In Haunted Man by Charles Dickens, Redlaw is tormented by memories of his tragic past. When a demonic spectre appears and offers to take his haunting memories away, Redlaw accepts. He spend most of the book visiting people as passing his gift (i.e. his curse) along to them to disastrous results.

What’s the moral of the story? Well as C.S. Lewis said, “A pleasure is full grown only when it is remembered.” Okay that’s not really what Dickens is saying. But there is something to be said about looking back and remembering your life, whether pleasurable or tragic. Either way, it produces virtue. In the case of Redlaw, retaining his difficult memories brought him closer to Christ once he took the time to see their value.

Haunted Man is a novella published in 1848, twenty years before Dickens died. I mention the date in relation to his death because I was often wondering if there was a correlation as I was reading. I don’t know a great deal about Dickens, but until I’d read this version, which includes an introduction and afterword by Dave Swavely, I’d assumed, like most, that Dickens was not a Christian. His portrayal of organized religion and “religious” types in his novels was not always favorable. Swavely argues that the explicit Christian content in such stories like this one (and some others) proves that, despite his dislike of religious hypocrites, his affair, and separation from his wife, Dickens was, in fact, a Christian. Or at least possibly a Christian. So as I read, I sometimes wondered if he wrote this near the end of his life after repentance. Instead, he didn’t separate from his wife until ten years later. I think this only heightens Swavely’s point in his novella, Next Life, that heaven is filled with saints who were no stranger to sin on Earth.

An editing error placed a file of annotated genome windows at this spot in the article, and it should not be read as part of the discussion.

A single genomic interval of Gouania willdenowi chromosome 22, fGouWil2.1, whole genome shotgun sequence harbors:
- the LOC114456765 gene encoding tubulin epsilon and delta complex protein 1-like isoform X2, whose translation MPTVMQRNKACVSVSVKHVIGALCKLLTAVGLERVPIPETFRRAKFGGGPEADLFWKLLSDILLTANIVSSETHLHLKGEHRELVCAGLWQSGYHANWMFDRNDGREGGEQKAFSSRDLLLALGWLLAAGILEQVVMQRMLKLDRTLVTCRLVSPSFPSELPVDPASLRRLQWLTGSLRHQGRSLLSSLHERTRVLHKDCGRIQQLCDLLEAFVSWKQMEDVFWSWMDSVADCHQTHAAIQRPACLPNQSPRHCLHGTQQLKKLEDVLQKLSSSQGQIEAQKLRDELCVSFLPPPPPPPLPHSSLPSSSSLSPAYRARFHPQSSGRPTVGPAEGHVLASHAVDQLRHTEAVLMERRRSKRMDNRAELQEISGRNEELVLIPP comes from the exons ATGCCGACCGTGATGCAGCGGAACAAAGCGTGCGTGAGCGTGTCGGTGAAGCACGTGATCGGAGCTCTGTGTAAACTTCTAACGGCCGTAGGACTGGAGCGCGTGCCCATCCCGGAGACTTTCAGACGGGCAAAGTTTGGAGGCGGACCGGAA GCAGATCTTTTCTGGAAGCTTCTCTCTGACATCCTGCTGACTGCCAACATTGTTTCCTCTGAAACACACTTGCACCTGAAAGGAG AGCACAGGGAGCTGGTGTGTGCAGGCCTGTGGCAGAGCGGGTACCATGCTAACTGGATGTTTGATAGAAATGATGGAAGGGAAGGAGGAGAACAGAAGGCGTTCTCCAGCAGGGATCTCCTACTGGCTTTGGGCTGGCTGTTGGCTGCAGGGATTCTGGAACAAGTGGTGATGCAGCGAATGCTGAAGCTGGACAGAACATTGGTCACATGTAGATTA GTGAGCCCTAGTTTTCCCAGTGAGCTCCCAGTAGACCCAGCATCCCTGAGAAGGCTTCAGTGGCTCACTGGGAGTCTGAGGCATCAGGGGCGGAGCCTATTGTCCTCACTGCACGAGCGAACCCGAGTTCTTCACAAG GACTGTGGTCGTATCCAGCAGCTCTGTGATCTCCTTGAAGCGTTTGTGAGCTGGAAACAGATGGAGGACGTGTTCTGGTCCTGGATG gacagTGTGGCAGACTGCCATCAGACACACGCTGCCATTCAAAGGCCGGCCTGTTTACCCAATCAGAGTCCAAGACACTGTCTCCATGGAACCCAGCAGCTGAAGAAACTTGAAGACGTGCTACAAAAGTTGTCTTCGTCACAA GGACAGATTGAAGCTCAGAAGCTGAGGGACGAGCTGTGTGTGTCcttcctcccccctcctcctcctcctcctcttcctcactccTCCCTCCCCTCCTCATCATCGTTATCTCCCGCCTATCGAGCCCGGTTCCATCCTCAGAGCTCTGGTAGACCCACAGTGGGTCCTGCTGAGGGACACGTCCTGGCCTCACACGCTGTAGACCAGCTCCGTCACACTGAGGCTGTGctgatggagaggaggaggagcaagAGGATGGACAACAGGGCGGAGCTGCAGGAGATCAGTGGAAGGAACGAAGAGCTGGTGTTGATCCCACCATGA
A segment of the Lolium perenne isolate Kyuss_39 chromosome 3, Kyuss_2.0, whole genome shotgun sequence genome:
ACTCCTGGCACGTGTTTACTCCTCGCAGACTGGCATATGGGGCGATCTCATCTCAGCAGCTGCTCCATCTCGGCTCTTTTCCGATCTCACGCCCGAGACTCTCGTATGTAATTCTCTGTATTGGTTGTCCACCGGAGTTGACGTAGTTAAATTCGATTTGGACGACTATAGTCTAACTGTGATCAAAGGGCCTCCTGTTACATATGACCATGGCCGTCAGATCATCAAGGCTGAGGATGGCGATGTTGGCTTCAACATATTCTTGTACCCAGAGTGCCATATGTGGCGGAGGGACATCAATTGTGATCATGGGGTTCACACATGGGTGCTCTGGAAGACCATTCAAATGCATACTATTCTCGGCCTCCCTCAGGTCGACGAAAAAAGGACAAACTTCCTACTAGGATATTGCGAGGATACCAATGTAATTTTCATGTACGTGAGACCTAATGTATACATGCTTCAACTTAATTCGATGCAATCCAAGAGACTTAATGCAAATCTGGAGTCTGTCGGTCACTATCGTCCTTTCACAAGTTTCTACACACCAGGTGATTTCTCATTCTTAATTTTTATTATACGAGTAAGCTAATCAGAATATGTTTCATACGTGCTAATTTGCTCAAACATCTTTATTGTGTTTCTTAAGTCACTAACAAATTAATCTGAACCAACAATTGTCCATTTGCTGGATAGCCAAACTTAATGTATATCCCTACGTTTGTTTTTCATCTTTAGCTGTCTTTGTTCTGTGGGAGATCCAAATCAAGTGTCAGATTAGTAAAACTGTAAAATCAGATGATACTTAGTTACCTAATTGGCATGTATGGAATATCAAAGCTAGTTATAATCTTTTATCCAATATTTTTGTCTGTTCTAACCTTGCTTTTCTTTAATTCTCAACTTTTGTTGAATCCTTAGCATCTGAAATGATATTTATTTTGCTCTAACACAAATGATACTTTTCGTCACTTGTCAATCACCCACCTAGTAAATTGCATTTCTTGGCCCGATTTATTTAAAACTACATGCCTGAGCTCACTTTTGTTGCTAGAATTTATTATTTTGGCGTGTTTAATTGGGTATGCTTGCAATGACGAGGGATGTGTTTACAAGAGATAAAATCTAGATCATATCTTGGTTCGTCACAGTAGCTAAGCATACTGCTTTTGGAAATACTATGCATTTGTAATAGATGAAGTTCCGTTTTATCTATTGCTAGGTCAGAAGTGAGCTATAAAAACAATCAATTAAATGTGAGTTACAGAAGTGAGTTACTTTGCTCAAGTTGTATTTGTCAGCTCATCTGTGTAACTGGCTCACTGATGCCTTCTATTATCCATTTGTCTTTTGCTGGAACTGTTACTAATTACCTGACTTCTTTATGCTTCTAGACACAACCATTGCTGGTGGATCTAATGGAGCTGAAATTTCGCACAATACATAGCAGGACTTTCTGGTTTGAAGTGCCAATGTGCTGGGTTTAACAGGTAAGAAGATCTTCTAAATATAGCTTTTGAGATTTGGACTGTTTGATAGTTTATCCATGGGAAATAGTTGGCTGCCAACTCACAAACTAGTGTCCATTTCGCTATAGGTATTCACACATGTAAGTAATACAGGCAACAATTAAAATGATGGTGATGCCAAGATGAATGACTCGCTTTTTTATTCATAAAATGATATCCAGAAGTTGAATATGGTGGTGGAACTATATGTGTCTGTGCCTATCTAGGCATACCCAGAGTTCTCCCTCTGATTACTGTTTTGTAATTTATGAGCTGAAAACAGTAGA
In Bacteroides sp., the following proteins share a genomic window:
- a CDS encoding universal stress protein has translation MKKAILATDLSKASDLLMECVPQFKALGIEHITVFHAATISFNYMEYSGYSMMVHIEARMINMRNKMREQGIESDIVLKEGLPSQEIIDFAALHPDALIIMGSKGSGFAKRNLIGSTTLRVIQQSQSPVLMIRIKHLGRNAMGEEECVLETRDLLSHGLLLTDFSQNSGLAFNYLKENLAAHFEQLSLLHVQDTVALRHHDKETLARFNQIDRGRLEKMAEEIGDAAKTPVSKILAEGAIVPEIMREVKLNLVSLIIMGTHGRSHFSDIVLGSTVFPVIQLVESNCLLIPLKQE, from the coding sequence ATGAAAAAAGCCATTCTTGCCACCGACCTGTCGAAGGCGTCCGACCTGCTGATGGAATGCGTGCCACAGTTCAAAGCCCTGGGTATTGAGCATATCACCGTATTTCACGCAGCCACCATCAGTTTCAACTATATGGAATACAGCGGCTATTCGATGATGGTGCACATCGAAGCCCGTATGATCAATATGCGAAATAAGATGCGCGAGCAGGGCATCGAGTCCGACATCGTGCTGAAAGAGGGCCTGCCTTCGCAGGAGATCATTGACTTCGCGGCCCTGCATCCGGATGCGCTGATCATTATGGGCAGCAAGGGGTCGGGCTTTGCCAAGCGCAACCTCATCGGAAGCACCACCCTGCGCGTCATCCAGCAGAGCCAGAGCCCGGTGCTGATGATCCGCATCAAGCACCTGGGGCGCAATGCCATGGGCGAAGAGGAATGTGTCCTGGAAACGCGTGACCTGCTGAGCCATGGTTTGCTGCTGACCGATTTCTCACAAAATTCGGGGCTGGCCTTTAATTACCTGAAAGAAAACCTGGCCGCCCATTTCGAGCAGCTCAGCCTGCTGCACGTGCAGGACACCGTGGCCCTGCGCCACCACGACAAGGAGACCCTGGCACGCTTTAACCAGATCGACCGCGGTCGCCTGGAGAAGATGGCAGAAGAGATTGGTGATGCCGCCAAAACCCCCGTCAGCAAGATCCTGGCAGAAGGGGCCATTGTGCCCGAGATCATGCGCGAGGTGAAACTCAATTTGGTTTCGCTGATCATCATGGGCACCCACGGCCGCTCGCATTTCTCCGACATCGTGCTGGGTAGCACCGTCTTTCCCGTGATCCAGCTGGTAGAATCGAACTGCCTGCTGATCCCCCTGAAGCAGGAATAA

This version is abridged and includes a fascinating commentary by Dave Swavely. I love his proposed idea that Dickens could have been a Christian and it makes me want to read more from this prolific author. I’ve seen a number of BBC film adaptations of Dickens novels but have only read Great Expectations so far.

I also highly recommend the 2017 film (also a book), The Man Who Invented Christmas, available on Amazon Prime. Although partly fictional, it offers a lot of good tidbits on the life of Dickens as he wrote A Christmas Carol—a similar story to Haunted Man.

This is one of three fictional titles from Cruciform Press

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